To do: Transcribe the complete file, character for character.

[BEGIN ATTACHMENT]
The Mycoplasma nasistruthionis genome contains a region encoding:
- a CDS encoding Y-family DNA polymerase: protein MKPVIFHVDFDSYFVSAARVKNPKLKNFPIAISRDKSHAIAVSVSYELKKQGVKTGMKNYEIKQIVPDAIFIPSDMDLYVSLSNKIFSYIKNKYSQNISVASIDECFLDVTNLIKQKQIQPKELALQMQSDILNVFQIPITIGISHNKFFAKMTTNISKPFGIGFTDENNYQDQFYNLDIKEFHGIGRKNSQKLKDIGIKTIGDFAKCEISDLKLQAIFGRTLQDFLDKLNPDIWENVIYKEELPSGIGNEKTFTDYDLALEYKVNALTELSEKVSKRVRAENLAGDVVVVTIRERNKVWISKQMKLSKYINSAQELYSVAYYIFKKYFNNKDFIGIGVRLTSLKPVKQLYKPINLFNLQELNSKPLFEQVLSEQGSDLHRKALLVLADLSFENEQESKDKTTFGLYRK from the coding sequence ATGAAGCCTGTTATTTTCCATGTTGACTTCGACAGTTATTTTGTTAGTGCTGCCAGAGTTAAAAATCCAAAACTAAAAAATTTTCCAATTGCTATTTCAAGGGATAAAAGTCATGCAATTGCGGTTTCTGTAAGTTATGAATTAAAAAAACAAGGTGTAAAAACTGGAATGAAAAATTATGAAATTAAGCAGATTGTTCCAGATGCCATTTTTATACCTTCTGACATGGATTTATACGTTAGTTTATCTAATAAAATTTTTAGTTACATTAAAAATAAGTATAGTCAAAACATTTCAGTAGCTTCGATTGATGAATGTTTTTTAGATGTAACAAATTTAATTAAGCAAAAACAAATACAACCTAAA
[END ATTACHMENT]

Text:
The Mycoplasma nasistruthionis genome contains a region encoding:
- a CDS encoding Y-family DNA polymerase: protein MKPVIFHVDFDSYFVSAARVKNPKLKNFPIAISRDKSHAIAVSVSYELKKQGVKTGMKNYEIKQIVPDAIFIPSDMDLYVSLSNKIFSYIKNKYSQNISVASIDECFLDVTNLIKQKQIQPKELALQMQSDILNVFQIPITIGISHNKFFAKMTTNISKPFGIGFTDENNYQDQFYNLDIKEFHGIGRKNSQKLKDIGIKTIGDFAKCEISDLKLQAIFGRTLQDFLDKLNPDIWENVIYKEELPSGIGNEKTFTDYDLALEYKVNALTELSEKVSKRVRAENLAGDVVVVTIRERNKVWISKQMKLSKYINSAQELYSVAYYIFKKYFNNKDFIGIGVRLTSLKPVKQLYKPINLFNLQELNSKPLFEQVLSEQGSDLHRKALLVLADLSFENEQESKDKTTFGLYRK from the coding sequence ATGAAGCCTGTTATTTTCCATGTTGACTTCGACAGTTATTTTGTTAGTGCTGCCAGAGTTAAAAATCCAAAACTAAAAAATTTTCCAATTGCTATTTCAAGGGATAAAAGTCATGCAATTGCGGTTTCTGTAAGTTATGAATTAAAAAAACAAGGTGTAAAAACTGGAATGAAAAATTATGAAATTAAGCAGATTGTTCCAGATGCCATTTTTATACCTTCTGACATGGATTTATACGTTAGTTTATCTAATAAAATTTTTAGTTACATTAAAAATAAGTATAGTCAAAACATTTCAGTAGCTTCGATTGATGAATGTTTTTTAGATGTAACAAATTTAATTAAGCAAAAACAAATACAACCTAAA